Fall Gardening – Converted Cold Frame Pulls Double Duty for Seedlings

 

Fall gardening, for me this year, means keeping it easy.

Mostly because the squirrels and sun aren’t on our side come late September.  I’ve started cabbages and kale and lovingly transplanted them to well-prepared containers up and down our stairs in autumns past, only to have squirrels dig them up daily until the sun lost itself behind the neighbor’s house.

Never again.

This year I have my magical cold frame I converted to a squirrel-free grow box – I simply swapped out the glass lid for a hardware-cloth (wire mesh) lid.  Anything I plant outside of this box will be on a whim and left to its own devices on the squirrel front.

Inside the box, we took our freshly emptied summer pots, seeds leftover from spring, and planted mesclun mix, turnips, radishes and a few onion seeds.

With heavy rains forecast for the following few days, the kiddo and I dragged out an old shower curtain, tucked it under the lid’s edges, and weighed it down with scrap wood for good measure.  These rains would be remnants of Hurricane Isaac, and all summer has been either no rain or crazy-windy-big-storm rain, so might as well add the wood.

The kiddo, B, who had methodically pinched the tiny seeds from my palm and less methodically sewed them, was very into storm proofing the cold frame. She’s three now and loves a good project, especially a short one she can get her helping little hands on.

The next day we got nearly 4 inches of rain in two hours.

I didn’t touch anything for two more days.

Today, SEEDLINGS!!!  Tiny sprouts!!!  No washout from the rain!  Not wanting to further starve them for light, we set the scrap wood cover aside but kept the shower curtain.  The weatherman says we’re still at risk for all-or-nothing rain the next few days.

Let’s see if we can squeeze a few beet, spinach and kale seeds into the squirrel-free, rain-shuttered box in a few days.

DC State Fair – Even You Can Enter the Fermented Vegetable Contest

Our fridge: filled with delicious things in glass jars

 

Our own DC State Fair celebrates the growers, the makers, the brewers, the bakers and the fermenters.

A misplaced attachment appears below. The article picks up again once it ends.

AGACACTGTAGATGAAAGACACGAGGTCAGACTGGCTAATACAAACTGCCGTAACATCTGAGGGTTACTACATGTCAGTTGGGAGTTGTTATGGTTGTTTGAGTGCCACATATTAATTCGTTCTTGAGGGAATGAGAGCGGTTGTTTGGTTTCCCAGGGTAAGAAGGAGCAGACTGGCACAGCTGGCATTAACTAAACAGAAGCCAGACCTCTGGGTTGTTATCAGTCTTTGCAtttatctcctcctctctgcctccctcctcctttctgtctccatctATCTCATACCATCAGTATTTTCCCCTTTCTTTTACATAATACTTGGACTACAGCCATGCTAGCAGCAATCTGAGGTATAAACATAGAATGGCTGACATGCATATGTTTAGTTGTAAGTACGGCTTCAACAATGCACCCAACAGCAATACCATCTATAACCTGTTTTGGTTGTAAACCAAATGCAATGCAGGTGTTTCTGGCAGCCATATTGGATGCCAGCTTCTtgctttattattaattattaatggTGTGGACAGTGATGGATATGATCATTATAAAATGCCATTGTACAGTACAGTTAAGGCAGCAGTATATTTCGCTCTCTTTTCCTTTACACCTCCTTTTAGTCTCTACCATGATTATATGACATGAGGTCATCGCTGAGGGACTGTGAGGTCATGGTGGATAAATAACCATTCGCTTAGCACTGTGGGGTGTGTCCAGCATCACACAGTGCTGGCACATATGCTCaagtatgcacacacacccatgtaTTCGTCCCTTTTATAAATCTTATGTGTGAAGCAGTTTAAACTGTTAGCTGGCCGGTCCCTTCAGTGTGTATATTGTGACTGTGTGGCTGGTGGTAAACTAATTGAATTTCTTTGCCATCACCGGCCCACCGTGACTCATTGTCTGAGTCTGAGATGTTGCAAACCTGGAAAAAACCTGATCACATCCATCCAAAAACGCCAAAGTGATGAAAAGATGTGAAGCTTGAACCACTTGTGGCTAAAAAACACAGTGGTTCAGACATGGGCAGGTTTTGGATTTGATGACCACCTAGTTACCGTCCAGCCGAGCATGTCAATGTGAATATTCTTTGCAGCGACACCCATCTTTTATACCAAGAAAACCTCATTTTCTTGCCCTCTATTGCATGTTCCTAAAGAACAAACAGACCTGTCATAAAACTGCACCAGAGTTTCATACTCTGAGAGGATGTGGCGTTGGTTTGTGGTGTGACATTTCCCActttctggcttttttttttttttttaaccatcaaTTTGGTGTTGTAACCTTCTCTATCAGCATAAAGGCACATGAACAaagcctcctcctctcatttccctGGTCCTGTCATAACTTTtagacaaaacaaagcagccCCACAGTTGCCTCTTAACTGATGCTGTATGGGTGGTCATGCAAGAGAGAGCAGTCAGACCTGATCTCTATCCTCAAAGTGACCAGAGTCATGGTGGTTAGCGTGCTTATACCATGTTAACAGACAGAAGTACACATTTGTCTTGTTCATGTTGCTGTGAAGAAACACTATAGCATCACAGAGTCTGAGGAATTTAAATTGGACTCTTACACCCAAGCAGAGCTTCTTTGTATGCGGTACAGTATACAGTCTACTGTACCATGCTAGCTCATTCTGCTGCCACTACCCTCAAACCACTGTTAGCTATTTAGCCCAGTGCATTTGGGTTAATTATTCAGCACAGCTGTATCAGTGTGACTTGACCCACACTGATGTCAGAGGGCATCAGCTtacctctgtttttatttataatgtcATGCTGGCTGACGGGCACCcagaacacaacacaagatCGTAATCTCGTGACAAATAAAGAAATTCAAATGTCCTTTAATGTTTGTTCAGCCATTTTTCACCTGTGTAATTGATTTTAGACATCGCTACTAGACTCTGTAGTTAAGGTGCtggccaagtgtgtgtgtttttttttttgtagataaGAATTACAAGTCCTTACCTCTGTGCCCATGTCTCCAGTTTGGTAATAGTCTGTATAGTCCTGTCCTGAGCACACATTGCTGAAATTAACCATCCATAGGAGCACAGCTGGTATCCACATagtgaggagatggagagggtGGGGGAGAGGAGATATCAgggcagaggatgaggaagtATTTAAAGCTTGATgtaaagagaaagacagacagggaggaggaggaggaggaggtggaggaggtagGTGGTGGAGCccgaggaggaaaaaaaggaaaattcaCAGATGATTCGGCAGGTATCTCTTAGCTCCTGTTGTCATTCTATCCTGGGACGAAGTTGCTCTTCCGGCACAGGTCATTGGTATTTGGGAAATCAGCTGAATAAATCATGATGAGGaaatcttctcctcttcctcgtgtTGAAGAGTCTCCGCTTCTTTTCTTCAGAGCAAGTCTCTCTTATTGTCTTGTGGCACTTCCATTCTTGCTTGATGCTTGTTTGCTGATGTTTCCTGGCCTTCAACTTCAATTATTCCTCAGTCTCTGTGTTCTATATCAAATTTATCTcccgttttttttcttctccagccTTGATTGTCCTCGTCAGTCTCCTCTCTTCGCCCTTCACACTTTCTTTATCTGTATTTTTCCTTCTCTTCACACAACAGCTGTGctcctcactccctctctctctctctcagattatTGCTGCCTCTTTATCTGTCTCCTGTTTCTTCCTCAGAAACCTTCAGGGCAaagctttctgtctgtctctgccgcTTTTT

Fermenting vegetables?

It’s not just for the Germans, Koreans and bachelors who never clean their fridge.

You can do it – do it this weekend.

You don’t have to grow your own veggies to ferment, just bebop yourself down to your farmers market, buy some stuff to ferment and get to it.

It does take a little planning. Get details below, but you will need non-iodized salt (such as sea or Kosher), an acceptable vessel (a clean glass jar with a lid or a crock) and some recipes call for non-chlorinated water.  You don’t need full-blown canning supplies. See how easy it really is:

  • Dr. Ben Kim: He wants you to buy stuff from him, so block those pop-ups, but his How to Make Kim Chi gives step-by-step pictures and cheer leading.

Once you’ve filled a few jars of fermented, locally grown, organic, hand-picked, biked-it-home epicurean treasure, you’re ready to register for the DC State Fair Fermented Vegetable Contest(Note: Your veggies do not need to be organic, local or transported by bike to be eligible to compete.  DC State Fair suggests reading over these researched recipes for fermenting success.  Only 50 entries can be accepted so get busy and register, $5 per entry.)

If your drunk roommate tosses your kimchi at 4:00 a.m. thinking it’s an appropriate time to clean the fridge, you should still join the 2012 DC State Fair fun Saturday, September 22nd, 2012.  As part of the Barracks Row Fall Festival along 8th Street SE on Capitol Hill, there will be a little something for everyone.

Even your hungover roommate.

Fall Gardening – Double Up and Catch Up

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Fall gardening.

Fall gardening frustrates me. We don’t have deer coming through our DC neighborhood but the squirrels pick up the slack for garden carnage. Fresh pots of soil read as “First Month Free” on a U-Store It for squirrels.

We also loose the midday sun behind the neighbor’s house way before first frost sets in, abruptly turning our full-sun back yard into a shade garden.

As a glutton for punishment, I’ll slide in under the wire this weekend with a scaled-back agenda of spinach, mesclun mix and radishes.

The fall gardening opportunity for some crops has passed, but check the following resources for your zone to feed that fall gardening bug:

  • Southern Exposure Seed Exchange: Growing Guides & Library (excellent info for everyone but planting dates are for the Southeast and mid-Atlantic)